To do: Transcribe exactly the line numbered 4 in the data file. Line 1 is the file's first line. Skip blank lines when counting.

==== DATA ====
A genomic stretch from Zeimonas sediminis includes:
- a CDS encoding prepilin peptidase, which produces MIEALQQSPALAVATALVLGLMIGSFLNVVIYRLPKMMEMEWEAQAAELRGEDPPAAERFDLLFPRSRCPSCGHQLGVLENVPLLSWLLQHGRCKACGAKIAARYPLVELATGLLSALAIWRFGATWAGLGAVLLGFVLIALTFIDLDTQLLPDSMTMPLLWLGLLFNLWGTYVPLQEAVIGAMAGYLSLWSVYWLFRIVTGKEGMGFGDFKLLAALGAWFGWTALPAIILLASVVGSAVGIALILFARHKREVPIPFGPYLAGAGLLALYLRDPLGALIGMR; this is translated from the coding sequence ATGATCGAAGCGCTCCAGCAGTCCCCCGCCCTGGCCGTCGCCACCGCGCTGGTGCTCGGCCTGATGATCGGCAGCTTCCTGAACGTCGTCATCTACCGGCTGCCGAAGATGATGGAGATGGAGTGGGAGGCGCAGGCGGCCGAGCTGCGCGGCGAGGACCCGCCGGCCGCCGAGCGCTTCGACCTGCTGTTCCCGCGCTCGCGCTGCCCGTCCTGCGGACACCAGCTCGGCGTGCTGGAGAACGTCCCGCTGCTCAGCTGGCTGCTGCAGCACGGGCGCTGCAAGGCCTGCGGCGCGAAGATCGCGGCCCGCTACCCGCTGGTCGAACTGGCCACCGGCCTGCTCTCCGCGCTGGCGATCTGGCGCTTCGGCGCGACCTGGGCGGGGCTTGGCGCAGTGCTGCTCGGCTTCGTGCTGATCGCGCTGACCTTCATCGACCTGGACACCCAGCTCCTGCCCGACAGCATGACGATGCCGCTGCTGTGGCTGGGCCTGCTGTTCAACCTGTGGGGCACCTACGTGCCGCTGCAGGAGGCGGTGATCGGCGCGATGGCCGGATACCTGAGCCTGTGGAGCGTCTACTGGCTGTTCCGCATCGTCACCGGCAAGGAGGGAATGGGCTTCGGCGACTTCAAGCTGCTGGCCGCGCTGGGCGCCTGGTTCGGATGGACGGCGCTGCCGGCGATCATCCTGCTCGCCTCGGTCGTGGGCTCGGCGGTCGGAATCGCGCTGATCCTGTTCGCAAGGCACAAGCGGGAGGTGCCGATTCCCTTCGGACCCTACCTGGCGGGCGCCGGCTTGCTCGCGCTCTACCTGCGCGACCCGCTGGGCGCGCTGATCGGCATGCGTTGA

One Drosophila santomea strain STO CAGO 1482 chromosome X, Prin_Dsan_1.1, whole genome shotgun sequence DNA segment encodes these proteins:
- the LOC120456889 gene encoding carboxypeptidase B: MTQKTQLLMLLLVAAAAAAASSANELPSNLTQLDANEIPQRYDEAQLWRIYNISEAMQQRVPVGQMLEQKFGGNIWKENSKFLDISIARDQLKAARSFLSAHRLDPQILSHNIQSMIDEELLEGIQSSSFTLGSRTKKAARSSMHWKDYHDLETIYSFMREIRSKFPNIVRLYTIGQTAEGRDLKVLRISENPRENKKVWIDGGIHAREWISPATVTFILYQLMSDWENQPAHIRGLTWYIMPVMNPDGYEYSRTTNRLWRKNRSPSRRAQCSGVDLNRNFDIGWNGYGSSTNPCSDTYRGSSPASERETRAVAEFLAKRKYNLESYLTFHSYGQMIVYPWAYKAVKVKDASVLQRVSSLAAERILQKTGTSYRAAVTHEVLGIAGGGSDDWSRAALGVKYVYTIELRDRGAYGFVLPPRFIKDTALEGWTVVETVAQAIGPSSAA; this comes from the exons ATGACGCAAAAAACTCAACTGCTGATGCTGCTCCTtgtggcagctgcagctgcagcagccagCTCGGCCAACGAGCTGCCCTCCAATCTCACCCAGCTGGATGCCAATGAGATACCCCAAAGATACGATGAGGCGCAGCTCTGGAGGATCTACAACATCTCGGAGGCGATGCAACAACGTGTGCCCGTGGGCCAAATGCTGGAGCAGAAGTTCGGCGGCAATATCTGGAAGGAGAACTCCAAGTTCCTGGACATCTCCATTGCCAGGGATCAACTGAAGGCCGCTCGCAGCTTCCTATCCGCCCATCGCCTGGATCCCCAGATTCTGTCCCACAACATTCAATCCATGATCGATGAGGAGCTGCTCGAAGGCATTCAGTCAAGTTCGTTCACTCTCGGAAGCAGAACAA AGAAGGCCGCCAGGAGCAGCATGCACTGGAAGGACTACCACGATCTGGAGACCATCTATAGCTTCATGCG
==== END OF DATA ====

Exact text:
- the LOC120456889 gene encoding carboxypeptidase B: MTQKTQLLMLLLVAAAAAAASSANELPSNLTQLDANEIPQRYDEAQLWRIYNISEAMQQRVPVGQMLEQKFGGNIWKENSKFLDISIARDQLKAARSFLSAHRLDPQILSHNIQSMIDEELLEGIQSSSFTLGSRTKKAARSSMHWKDYHDLETIYSFMREIRSKFPNIVRLYTIGQTAEGRDLKVLRISENPRENKKVWIDGGIHAREWISPATVTFILYQLMSDWENQPAHIRGLTWYIMPVMNPDGYEYSRTTNRLWRKNRSPSRRAQCSGVDLNRNFDIGWNGYGSSTNPCSDTYRGSSPASERETRAVAEFLAKRKYNLESYLTFHSYGQMIVYPWAYKAVKVKDASVLQRVSSLAAERILQKTGTSYRAAVTHEVLGIAGGGSDDWSRAALGVKYVYTIELRDRGAYGFVLPPRFIKDTALEGWTVVETVAQAIGPSSAA; this comes from the exons ATGACGCAAAAAACTCAACTGCTGATGCTGCTCCTtgtggcagctgcagctgcagcagccagCTCGGCCAACGAGCTGCCCTCCAATCTCACCCAGCTGGATGCCAATGAGATACCCCAAAGATACGATGAGGCGCAGCTCTGGAGGATCTACAACATCTCGGAGGCGATGCAACAACGTGTGCCCGTGGGCCAAATGCTGGAGCAGAAGTTCGGCGGCAATATCTGGAAGGAGAACTCCAAGTTCCTGGACATCTCCATTGCCAGGGATCAACTGAAGGCCGCTCGCAGCTTCCTATCCGCCCATCGCCTGGATCCCCAGATTCTGTCCCACAACATTCAATCCATGATCGATGAGGAGCTGCTCGAAGGCATTCAGTCAAGTTCGTTCACTCTCGGAAGCAGAACAA AGAAGGCCGCCAGGAGCAGCATGCACTGGAAGGACTACCACGATCTGGAGACCATCTATAGCTTCATGCG